Accessibility

U.S. public transit ridership is highest in decades

Posted on March 10, 2014

In 2013, 10.7 billion trips were taken on public transportation, which is the highest annual public transit ridership number in 57 years, according to a report released by the American Public Transportation Association (APTA).

Overall, while vehicle miles traveled on roads (VMT) went up 0.3%, public transportation use in 2013 increased by 1.1%. It was the eighth year in a row that more than 10 billion trips were taken on public transportation systems nationwide.

Several public transit agencies reported record ridership systemwide or on specific lines in cities including Ann Arbor, Mich.; Flagstaff, Ariz.; Fort Myers, Fla.; Indianapolis; Los Angeles; New York City and New Orleans.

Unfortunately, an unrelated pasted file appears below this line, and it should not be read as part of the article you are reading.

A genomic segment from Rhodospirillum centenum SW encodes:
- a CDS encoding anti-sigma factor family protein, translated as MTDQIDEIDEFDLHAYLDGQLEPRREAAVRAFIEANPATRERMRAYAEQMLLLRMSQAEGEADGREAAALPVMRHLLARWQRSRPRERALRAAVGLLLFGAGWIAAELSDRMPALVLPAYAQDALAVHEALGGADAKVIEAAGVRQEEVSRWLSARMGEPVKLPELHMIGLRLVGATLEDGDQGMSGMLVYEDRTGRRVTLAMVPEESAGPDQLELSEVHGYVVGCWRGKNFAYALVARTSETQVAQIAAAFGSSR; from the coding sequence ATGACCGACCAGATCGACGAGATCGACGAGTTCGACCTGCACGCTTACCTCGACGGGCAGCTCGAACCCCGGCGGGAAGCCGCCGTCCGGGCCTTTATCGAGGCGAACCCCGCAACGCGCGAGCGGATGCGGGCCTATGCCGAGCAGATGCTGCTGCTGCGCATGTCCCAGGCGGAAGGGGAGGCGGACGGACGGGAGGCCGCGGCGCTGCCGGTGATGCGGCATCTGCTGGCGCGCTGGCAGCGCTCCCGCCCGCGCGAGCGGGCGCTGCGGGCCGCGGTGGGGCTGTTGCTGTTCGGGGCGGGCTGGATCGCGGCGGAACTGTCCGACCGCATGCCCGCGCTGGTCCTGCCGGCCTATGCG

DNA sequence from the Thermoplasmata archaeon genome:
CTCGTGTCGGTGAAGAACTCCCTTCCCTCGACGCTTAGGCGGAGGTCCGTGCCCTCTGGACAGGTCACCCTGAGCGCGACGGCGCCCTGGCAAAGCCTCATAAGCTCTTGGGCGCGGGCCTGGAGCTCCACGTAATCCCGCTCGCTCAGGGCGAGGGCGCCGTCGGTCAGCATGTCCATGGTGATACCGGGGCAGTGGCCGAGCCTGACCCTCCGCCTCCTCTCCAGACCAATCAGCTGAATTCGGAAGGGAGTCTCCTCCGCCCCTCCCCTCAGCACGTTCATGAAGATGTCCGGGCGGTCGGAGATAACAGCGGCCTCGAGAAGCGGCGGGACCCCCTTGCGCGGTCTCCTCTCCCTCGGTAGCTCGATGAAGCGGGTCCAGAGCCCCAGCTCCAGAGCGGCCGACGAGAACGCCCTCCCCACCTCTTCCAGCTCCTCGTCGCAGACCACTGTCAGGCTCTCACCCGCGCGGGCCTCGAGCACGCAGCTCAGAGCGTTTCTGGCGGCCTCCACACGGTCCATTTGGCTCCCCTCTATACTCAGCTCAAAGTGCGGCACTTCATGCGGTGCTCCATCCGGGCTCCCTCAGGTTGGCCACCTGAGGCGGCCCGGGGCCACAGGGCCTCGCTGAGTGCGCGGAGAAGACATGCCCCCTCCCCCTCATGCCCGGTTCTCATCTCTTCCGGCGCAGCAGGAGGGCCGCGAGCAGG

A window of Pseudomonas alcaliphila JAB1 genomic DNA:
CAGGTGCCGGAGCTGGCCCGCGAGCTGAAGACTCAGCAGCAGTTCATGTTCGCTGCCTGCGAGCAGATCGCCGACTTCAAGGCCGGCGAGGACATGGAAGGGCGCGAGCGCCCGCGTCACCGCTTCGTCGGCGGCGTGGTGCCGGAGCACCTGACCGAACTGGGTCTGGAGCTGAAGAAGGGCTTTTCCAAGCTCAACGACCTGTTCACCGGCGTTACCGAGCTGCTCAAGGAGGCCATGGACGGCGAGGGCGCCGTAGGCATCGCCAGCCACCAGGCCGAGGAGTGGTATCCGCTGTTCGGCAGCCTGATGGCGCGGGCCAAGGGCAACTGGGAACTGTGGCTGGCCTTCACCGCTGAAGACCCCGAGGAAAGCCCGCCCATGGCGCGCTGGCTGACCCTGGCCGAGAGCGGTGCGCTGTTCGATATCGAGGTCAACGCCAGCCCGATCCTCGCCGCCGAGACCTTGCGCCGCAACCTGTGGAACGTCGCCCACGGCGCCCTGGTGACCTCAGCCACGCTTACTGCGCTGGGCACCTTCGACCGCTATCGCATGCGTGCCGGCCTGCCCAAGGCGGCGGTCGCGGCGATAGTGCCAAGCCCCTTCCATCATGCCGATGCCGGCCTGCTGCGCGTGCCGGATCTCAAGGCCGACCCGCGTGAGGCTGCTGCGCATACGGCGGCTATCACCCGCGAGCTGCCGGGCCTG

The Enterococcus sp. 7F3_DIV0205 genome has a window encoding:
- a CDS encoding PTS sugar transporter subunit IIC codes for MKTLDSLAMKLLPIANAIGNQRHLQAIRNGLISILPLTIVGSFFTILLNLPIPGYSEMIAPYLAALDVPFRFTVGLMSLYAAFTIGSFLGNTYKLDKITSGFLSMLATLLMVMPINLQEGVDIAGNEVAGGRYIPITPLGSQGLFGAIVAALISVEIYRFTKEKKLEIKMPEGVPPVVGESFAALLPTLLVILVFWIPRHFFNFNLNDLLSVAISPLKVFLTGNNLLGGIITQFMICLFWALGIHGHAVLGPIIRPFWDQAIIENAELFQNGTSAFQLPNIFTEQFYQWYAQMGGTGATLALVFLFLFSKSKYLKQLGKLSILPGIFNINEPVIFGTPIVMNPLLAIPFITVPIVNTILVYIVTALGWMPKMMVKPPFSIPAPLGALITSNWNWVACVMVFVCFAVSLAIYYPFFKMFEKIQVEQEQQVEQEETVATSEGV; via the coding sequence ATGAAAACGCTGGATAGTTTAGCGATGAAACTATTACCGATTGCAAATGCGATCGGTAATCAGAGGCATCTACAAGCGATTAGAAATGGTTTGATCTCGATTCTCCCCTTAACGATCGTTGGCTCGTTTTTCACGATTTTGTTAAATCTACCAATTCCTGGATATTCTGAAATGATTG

Since 1995, public transit ridership is up 37.2%, outpacing population growth, which is up 20.3%, and VMT — up 22.7 percent.

“There is a fundamental shift going on in the way we move about our communities. People in record numbers are demanding more public transit services and communities are benefiting with strong economic growth,” said APTA President/CEO Michael Melaniphy. “Access to public transportation matters. Community leaders know that public transportation investment drives community growth and economic revitalization.”

Ridership breakdown by mode:

  • Heavy rail (subways and elevated trains) ridership increased by 2.8% across the country as eight out of 15 transit systems reported increases.
  • Commuter rail ridership increased by 2.1% in 2013 as 20 out of 28 transit systems reported increases.
  • Light rail (modern streetcars, trolleys, and heritage trolleys) ridership increased 1.6% in 2013 with 17 out of 27 transit systems reporting increases.
  • Bus ridership increased by 3.8% in cities with a population of below 100,000. Nationally, bus ridership in communities of all sizes remained stable, declining by 0.1%.
  •  Demand response (paratransit) ridership increased in 2013 by 0.5%.

To view the full report, click here.

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